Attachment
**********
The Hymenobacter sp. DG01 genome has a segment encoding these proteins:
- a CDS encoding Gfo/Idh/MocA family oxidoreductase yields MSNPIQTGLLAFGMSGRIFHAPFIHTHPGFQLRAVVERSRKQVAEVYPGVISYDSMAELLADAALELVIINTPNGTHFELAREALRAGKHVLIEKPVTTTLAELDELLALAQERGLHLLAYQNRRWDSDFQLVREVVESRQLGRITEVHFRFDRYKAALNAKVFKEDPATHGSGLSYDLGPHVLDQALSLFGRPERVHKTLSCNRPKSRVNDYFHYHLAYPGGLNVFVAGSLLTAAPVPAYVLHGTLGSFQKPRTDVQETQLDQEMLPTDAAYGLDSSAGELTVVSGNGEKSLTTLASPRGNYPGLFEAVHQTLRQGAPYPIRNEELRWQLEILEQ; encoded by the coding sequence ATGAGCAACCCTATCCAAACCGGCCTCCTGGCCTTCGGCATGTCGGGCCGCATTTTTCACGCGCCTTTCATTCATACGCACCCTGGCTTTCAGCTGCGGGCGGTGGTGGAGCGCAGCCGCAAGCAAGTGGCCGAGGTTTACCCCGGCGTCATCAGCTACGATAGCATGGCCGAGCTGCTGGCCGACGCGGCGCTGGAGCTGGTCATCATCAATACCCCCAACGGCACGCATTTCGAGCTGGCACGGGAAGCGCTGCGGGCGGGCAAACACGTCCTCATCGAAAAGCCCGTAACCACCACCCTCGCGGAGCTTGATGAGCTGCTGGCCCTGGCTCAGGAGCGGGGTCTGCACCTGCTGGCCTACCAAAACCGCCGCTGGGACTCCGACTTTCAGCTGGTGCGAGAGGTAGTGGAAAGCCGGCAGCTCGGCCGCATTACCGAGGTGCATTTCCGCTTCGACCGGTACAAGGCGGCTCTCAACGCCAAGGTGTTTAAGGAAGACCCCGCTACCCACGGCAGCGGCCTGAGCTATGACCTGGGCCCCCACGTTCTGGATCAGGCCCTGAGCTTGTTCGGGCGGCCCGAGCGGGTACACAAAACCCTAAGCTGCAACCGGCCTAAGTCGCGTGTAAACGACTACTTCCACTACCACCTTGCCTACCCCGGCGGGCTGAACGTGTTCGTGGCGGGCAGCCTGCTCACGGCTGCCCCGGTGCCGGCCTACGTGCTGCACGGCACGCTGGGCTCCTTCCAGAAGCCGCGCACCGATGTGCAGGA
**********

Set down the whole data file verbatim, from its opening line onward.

The Hymenobacter sp. DG01 genome has a segment encoding these proteins:
- a CDS encoding Gfo/Idh/MocA family oxidoreductase yields MSNPIQTGLLAFGMSGRIFHAPFIHTHPGFQLRAVVERSRKQVAEVYPGVISYDSMAELLADAALELVIINTPNGTHFELAREALRAGKHVLIEKPVTTTLAELDELLALAQERGLHLLAYQNRRWDSDFQLVREVVESRQLGRITEVHFRFDRYKAALNAKVFKEDPATHGSGLSYDLGPHVLDQALSLFGRPERVHKTLSCNRPKSRVNDYFHYHLAYPGGLNVFVAGSLLTAAPVPAYVLHGTLGSFQKPRTDVQETQLDQEMLPTDAAYGLDSSAGELTVVSGNGEKSLTTLASPRGNYPGLFEAVHQTLRQGAPYPIRNEELRWQLEILEQ; encoded by the coding sequence ATGAGCAACCCTATCCAAACCGGCCTCCTGGCCTTCGGCATGTCGGGCCGCATTTTTCACGCGCCTTTCATTCATACGCACCCTGGCTTTCAGCTGCGGGCGGTGGTGGAGCGCAGCCGCAAGCAAGTGGCCGAGGTTTACCCCGGCGTCATCAGCTACGATAGCATGGCCGAGCTGCTGGCCGACGCGGCGCTGGAGCTGGTCATCATCAATACCCCCAACGGCACGCATTTCGAGCTGGCACGGGAAGCGCTGCGGGCGGGCAAACACGTCCTCATCGAAAAGCCCGTAACCACCACCCTCGCGGAGCTTGATGAGCTGCTGGCCCTGGCTCAGGAGCGGGGTCTGCACCTGCTGGCCTACCAAAACCGCCGCTGGGACTCCGACTTTCAGCTGGTGCGAGAGGTAGTGGAAAGCCGGCAGCTCGGCCGCATTACCGAGGTGCATTTCCGCTTCGACCGGTACAAGGCGGCTCTCAACGCCAAGGTGTTTAAGGAAGACCCCGCTACCCACGGCAGCGGCCTGAGCTATGACCTGGGCCCCCACGTTCTGGATCAGGCCCTGAGCTTGTTCGGGCGGCCCGAGCGGGTACACAAAACCCTAAGCTGCAACCGGCCTAAGTCGCGTGTAAACGACTACTTCCACTACCACCTTGCCTACCCCGGCGGGCTGAACGTGTTCGTGGCGGGCAGCCTGCTCACGGCTGCCCCGGTGCCGGCCTACGTGCTGCACGGCACGCTGGGCTCCTTCCAGAAGCCGCGCACCGATGTGCAGGA